Katie K's 2017 Book of Books (and Shenanigans and Beverages and Friends) - Chapter 10
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Cape Cod Evening by Joe Jimenez
Hello, Old Friends, and Welcome, New Ones!
About me: I'm in my late 30s and besides reading, I love to travel, try new wines, indulge in shenanigans, and spend time with friends and family. Other things I love: Pimm's, snark, the New York Giants, the New York Yankees, sports in general, Cards Against Humanity, and "ethnic" (i.e. non-American) cuisine. But I like American food, too. I just like food. :) My husband and I recently moved from Dallas, Texas to the New York City-area.
My reading is primarily fiction, though I love nonfiction, too. I'll read almost anything if it has a compelling narrative - from great literature to tawdry romances. This is a judgment-free zone. Unless you use bad grammar, and then I judge you. A lot. (Ooh, look, lots of sentence fragments; I'm judging myself now...)
Other characters who occasionally make an appearance on my thread:
The Wayne - husband
Louis - The World's Best Dog (who is currently being taken care of by my sister-in-law because my mean landlord won't let us have a dog in this beautiful house...)
Leonard - a cat that thinks he's a dog, which is why I find him acceptable
Olivia, Peter, and Abby - my cousins (11, 7, and 3) on whom I dote
Charlie - my baby nephew born January 24!
Benjamin - my baby cousin born March 15!
BOOKS READ TO DATE
37. How to Cheat a Dragon's Curse by Cressida Cowell (audio) (3.5 stars)
36. Deal Breaker by Harlan Coben (3 stars)
35. The Assistants by Camille Perri (3.5 stars)
34. Between the Duke and the Deep Blue Sea by Sophia Nash (3.5 stars)
33. Paris for One and Other Stories by Jojo Moyes (3.5 stars)
32. Lust and Other Stories by Susan Minot (3 stars)
31. Long Lost by Harlan Coben (3.5 stars)
30. As Good As Gone by Larry Watson (4 stars)
29. The Handmaid's Tale by Margaret Atwood (audio) (5 stars)
28. The Lauras by Sara Taylor (3.5 stars)
27. Flight by Sherman Alexie (audio) (3 stars)
26. Their Eyes Were Watching God by Zora Neale Hurston (4 stars)
25. The Golden Legend by Nadeem Aslam (4.5 stars)
-- Chose the Wrong Guy, Gave Him the Wrong Finger by Beth Harbison (audio) (DNF)
24. The Underground Railroad by Colson Whitehead (4.5 stars)
23. Holy Cow by David Duchovny (audio) (3.5 stars)
22. The Warmth of Other Suns by Isabel Wilkerson (audio) (4.5 stars)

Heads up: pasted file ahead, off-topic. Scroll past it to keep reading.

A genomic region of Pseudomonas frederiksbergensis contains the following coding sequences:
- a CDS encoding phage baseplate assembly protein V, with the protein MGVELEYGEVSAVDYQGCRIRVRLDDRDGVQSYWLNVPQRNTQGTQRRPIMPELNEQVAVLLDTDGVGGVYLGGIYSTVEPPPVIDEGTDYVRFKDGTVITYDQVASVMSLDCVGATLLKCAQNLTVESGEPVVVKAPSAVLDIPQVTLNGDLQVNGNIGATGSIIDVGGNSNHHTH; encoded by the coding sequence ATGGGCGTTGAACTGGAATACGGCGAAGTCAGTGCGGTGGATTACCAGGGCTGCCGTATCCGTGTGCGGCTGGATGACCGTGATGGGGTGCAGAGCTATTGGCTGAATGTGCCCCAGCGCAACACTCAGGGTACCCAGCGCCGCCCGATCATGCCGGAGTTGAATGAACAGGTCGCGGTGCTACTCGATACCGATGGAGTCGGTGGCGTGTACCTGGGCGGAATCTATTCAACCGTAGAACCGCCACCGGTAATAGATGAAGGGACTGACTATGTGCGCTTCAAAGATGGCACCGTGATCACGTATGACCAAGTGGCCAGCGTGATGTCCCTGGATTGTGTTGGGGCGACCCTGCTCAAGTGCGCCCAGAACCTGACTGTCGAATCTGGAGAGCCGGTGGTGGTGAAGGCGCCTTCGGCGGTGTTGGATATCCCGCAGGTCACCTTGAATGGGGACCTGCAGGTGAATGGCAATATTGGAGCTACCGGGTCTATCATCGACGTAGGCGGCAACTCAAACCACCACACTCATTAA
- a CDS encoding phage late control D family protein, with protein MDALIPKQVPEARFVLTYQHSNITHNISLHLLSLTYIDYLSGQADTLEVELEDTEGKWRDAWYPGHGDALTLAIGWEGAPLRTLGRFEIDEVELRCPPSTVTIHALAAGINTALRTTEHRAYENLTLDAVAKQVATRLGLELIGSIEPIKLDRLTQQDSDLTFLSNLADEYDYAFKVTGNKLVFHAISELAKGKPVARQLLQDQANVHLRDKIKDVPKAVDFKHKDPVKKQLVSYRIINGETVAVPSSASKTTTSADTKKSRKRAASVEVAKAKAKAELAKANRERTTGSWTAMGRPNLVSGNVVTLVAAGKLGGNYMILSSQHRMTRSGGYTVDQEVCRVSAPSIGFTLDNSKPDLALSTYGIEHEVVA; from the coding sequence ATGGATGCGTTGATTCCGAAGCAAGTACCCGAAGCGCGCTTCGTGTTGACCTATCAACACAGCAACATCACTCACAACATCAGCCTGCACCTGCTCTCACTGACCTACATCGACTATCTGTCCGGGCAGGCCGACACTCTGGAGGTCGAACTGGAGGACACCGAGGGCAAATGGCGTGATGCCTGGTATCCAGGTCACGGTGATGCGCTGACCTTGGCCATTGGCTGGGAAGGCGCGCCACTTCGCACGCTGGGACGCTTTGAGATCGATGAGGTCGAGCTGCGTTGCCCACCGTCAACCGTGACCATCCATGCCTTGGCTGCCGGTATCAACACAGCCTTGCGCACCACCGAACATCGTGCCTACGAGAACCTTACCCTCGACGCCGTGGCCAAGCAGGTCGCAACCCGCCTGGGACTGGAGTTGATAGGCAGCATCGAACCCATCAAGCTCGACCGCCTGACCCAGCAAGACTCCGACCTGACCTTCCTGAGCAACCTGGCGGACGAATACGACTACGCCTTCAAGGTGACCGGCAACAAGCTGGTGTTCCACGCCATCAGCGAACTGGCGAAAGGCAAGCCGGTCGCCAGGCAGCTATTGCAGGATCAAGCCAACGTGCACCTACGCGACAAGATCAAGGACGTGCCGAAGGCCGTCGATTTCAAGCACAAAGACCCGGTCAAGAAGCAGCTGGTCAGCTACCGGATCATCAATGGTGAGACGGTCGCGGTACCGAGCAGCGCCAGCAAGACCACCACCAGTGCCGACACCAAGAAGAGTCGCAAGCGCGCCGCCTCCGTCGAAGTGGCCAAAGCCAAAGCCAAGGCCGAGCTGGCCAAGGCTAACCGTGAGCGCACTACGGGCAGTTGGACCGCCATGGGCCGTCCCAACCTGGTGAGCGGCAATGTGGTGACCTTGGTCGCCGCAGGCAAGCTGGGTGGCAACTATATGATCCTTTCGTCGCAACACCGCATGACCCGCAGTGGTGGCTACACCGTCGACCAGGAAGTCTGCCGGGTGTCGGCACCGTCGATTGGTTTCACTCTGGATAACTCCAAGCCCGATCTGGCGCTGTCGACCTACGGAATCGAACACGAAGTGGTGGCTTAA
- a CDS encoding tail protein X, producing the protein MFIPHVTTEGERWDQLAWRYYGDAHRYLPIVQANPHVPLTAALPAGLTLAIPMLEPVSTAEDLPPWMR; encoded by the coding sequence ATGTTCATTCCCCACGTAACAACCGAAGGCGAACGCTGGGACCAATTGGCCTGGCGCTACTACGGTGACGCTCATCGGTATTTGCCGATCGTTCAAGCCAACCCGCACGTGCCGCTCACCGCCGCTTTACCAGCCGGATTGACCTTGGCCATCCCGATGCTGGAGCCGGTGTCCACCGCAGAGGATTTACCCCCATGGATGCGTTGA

21. When She Said I Do by Celeste Bradley (3 stars)
20. Sugar on Top by Marina Adair (2.5 stars)
-- Cutting for Stone by Abraham Verghese (DNF)
19. Purity in Death by J.D. Robb (3.5 stars)
18. Thrice the Brinded Cat Hath Mew'd by Alan Bradley (audio) (3.5 stars)
-- Sophie's Choice by William Styron (DNF)
17. Brown Girl Dreaming by Jacqueline Woodson (audio) (4 stars)
16. Sleepless in Manhattan by Sarah Morgan (3.5 stars)
BOOKS READ TO DATE
1. And Justice There is None by Deborah Crombie (3.5 stars)
2. Brown-Eyed Girl by Lisa Kleypas (3 stars)
3. The Woman in Cabin 10 by Ruth Ware (3 stars)
-- In Twenty Years by Alison Scotch Win (DNF)
4. A Tree Grows in Brooklyn by Betty Smith (audio) (4 stars)
5. The Unwinding: An Inner History of the New America by George Packer (audio) (4.5 stars)
6. The Wangs vs. the World by Jade Chang (4 stars)
7. Kindred by Octavia Butler (3.5 stars)
8. News of the World by Paulette Jiles (4.5 stars)
9. Where'd You Go, Bernadette by Maria Semple (audio) (3.5 stars)
10. Everyday People by Stewart O'Nan (4.5 stars)
11. Just Mercy by Bryan Stevenson (4.5 stars)
12. The River of Doubt by Candice Millard (audio) (4 stars)
-- Dear Friend, From My Life I Write to You in Your Life by Yiyun Li
13. The Chalk Pit by Elly Griffiths (4 stars)
14. Exit West by Mohsin Hamid (4.5 stars)
15. You Can't Make This Up by Al Michaels (audio) (3 stars)
Ratings: I've stolen my star scale from Ellen and slightly modified it.
5 stars = I connected with this book in a special way. It may not be perfect, but it was perfect for me.
4.5 = A great read, among my favorites of the year.